Heavy metal, and particularly the doom genre, has often been a domain for artists exploring the dark side. One encounters allegories of war and mayhem, often concocted with the aid of narcotics.
But not everyone toes that line. Indeed, some of the finest purveyors of the form have spiritual lives somewhat inconsistent with their work.
A Christian Viking: Jason McCash
Jason McCash, bassist for Indianapolis viking crew The Gates of Slumber, was raised in a big Mormon family, but he began to question the faith of his fathers early on. Eventually McCash left home, broke away from Mormonism and headed out on a pilgrimage during the mid-1990s to visit places of worship along the East Coast. He wanted to learn more and see different lifestyles and cultures.
"It was a pretty eye-opening experience, a personality builder," McCash said. "It taught me to be more open-minded."
As he got deeper into religion, however, McCash became frustrated with dogmatic thinking. Still, he considers himself a spiritual person.
"It's still a strong component of who I am as a person," McCash said. "It's a part of everything I do."
Even the songs he writes for The Gates of Slumber, they of the Sabbathian sledgehammer school, have a spiritual bent.
"It's nothing preachy," McCash said. "I just touch on Biblical stories. I have a song I'm working on for the next record that's about the apostle Paul that I think is an interesting take. Some people get it, some people hate it."
He notes that a lot of artists use their platform to exhort their beliefs, be they spiritual or political. McCash doesn't prefer that method.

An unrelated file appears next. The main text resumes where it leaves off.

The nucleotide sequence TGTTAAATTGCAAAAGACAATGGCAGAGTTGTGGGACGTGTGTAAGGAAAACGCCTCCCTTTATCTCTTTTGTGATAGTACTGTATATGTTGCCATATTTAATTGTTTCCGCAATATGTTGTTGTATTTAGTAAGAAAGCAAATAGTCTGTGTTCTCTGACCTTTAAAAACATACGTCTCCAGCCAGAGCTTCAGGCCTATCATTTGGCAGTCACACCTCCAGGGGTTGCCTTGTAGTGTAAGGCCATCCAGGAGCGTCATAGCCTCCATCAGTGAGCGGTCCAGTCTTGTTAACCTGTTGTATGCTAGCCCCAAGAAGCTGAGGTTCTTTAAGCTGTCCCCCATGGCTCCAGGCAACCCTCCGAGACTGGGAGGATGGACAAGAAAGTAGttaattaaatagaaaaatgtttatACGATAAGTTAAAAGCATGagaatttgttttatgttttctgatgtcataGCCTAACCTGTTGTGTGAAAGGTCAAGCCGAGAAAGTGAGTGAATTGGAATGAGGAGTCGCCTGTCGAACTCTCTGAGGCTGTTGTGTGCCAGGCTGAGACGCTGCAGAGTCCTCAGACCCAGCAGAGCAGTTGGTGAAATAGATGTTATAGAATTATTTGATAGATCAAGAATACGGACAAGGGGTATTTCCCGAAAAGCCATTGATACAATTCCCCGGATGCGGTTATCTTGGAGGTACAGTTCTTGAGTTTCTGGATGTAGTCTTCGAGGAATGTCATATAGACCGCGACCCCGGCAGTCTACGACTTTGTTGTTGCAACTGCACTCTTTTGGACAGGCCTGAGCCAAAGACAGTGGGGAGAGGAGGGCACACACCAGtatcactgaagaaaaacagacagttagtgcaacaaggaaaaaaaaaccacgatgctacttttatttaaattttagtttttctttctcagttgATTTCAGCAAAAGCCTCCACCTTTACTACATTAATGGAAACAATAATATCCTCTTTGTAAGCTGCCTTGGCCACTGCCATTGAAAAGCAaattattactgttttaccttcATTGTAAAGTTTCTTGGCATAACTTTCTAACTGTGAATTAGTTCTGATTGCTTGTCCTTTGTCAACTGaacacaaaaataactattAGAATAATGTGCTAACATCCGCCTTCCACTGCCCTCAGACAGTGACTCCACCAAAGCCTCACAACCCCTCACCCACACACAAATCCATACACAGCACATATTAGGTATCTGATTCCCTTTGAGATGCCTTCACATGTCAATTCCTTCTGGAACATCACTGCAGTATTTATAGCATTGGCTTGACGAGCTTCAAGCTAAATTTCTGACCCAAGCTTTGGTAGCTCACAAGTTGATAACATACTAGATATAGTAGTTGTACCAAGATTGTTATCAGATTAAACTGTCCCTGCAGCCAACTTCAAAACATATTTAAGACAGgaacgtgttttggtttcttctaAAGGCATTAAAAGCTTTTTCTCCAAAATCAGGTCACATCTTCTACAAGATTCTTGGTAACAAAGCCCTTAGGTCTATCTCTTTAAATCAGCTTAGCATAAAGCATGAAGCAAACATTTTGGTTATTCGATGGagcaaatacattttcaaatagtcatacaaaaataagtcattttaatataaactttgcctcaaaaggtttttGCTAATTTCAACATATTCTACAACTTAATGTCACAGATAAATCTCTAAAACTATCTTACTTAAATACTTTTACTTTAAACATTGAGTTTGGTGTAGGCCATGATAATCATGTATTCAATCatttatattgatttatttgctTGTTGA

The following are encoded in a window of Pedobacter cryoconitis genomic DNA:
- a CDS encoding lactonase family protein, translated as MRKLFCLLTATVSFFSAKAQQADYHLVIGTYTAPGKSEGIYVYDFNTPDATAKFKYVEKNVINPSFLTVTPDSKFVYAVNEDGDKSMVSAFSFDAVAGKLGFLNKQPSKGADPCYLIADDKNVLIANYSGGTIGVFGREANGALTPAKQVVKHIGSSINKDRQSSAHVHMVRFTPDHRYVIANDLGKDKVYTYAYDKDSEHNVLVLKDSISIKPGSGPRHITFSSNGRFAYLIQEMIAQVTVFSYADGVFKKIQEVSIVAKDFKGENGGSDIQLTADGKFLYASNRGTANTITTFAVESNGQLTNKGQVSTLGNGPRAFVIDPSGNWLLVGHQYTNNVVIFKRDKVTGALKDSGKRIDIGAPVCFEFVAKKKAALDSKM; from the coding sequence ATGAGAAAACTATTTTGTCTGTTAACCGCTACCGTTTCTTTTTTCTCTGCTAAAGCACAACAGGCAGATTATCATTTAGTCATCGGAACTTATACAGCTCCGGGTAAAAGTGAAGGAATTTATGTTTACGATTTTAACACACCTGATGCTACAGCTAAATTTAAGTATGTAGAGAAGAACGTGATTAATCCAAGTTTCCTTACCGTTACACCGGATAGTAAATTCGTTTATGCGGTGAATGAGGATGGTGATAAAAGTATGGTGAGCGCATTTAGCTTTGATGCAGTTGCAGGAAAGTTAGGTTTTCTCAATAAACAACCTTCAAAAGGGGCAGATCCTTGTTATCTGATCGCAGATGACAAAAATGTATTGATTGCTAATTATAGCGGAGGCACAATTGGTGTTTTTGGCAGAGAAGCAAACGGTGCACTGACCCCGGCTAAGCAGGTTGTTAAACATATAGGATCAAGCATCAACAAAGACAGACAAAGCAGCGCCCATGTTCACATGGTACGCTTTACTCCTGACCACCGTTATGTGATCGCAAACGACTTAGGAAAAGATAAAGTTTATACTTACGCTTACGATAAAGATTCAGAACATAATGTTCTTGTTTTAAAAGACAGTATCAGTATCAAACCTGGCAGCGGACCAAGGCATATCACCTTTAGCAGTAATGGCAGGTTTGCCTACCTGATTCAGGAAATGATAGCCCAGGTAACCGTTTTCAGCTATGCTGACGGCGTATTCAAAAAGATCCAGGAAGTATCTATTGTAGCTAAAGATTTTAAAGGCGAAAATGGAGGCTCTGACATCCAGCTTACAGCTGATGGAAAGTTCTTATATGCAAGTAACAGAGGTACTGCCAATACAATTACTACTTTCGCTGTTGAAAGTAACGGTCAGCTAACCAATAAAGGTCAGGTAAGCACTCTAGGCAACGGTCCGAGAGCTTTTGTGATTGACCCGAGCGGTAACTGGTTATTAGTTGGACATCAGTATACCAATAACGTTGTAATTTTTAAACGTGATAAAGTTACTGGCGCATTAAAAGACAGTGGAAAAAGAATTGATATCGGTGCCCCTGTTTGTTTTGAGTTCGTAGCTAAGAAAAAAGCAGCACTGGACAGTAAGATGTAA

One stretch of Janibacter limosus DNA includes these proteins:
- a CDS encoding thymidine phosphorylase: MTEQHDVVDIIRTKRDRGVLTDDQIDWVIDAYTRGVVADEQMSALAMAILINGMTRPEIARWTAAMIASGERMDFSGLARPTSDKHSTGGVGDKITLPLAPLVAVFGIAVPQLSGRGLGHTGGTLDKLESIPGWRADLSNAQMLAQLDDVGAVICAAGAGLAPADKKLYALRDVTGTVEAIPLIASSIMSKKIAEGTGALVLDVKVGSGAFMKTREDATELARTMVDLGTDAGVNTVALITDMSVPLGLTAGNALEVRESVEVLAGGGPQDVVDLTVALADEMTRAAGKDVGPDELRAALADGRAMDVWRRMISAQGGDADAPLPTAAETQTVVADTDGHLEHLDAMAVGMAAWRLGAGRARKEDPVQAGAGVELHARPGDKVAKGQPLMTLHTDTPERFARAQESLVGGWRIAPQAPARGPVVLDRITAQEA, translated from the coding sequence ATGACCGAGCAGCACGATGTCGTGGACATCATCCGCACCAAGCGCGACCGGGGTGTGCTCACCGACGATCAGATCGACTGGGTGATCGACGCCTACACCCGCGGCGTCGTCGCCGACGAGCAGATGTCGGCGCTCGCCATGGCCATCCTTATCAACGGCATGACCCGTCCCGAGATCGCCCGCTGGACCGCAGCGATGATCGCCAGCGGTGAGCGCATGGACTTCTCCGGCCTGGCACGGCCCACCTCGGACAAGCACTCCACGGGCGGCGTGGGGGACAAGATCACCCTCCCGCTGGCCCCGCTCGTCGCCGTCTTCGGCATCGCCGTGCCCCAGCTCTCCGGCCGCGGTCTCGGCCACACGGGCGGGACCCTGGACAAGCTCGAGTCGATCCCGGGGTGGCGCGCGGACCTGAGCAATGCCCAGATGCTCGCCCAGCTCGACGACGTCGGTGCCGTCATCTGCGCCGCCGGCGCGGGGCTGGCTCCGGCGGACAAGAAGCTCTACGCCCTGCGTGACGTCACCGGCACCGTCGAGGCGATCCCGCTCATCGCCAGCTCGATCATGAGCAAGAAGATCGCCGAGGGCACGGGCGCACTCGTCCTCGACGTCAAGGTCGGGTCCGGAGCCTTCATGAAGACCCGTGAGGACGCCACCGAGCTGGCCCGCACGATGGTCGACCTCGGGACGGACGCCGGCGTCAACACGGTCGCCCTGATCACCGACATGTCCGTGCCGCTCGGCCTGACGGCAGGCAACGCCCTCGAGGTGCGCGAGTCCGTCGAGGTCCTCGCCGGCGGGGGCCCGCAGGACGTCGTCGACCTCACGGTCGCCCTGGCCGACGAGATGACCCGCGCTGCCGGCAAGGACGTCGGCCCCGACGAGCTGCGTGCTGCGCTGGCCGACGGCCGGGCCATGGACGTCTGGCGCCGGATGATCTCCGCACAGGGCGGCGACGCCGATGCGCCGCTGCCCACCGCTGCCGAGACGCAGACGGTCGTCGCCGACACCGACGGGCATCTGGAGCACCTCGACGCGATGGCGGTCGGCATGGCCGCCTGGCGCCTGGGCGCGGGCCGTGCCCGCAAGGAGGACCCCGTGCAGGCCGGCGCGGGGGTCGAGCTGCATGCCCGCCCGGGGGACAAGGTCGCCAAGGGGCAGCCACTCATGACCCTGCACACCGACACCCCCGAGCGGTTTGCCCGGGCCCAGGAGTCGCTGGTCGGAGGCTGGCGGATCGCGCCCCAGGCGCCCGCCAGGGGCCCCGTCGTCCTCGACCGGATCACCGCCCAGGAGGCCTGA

"I just see it as another story that can be told," he said. "There's so many stories that can be told out of the Bible, or even H.P. Lovecraft novels. I'm not trying to say it one way or another, just make people think."
Slathered in corpse paint, with agape love: Victor Griffin
McCash can look up to Victor Griffin, the seminal doom metal guitarist who currently fronts the Knoxville trio Place of Skulls. Spirituality has always infused Griffin's music, even when he played in a band called Pentagram.
"It gives me a basis to express myself and my beliefs," Griffin said. "I'm not trying to push my beliefs on anyone else, but if I can somehow be an encouragement to someone else who has experienced the same kinds of things I have, then it's a blessing."
Said experiences are of the cliched, "Behind the Music" type.
"I've lived pretty hard at times with the whole partying and drugs and alcohol, that whole thing," Griffin said.
By his late 30s, he conceded that all the steps he had taken to make his life worthwhile had failed. Around the same time his father and three other close family members died within a year of each other.
"I guess there's a point in everybody's life where you have to look at yourself a lot closer...It was time for me to let go of the reins of my own life, so to speak, and look to God and Jesus Christ," he said, adding how the world always wants to remind you of how much fun you had when doing certain things, while neglecting to mention all the crap that came along with it. "Things have ultimately been better than anything I could've done on my own."
He's still had his missteps. In 2007 Place of Skulls (a Biblical reference to Golgotha) were riding high with the album The Black is Never Far. That title hit close to home, as personal issues for Griffin and bassist Lee Abney overwhelmed the band's momentum, causing a three-year unplanned hiatus.
"I rely on my faith almost exclusively," Griffin said. "For a while there I let the world become too influential in my spiritual life. I started to get back into the things that drug me down in the past."
What Griffin doesn't apologize for is the kind of music he plays. There was a time he questioned his path. After all, as a member of Pentagram, he wore corpse makeup and performed on stages adorned with pentagrams (naturally) and upside-down crosses. He's been on both sides of the spiritual divide, heard the complaints that rock and roll and spirituality don't mix. But ultimately Griffin considers his talent a gift from God.
"There's no rule that if you write a rock and roll song it has to be about getting high or partying," he said. "I accept it for what it is. It's the kind of music I play. It can be used for light instead of darkness."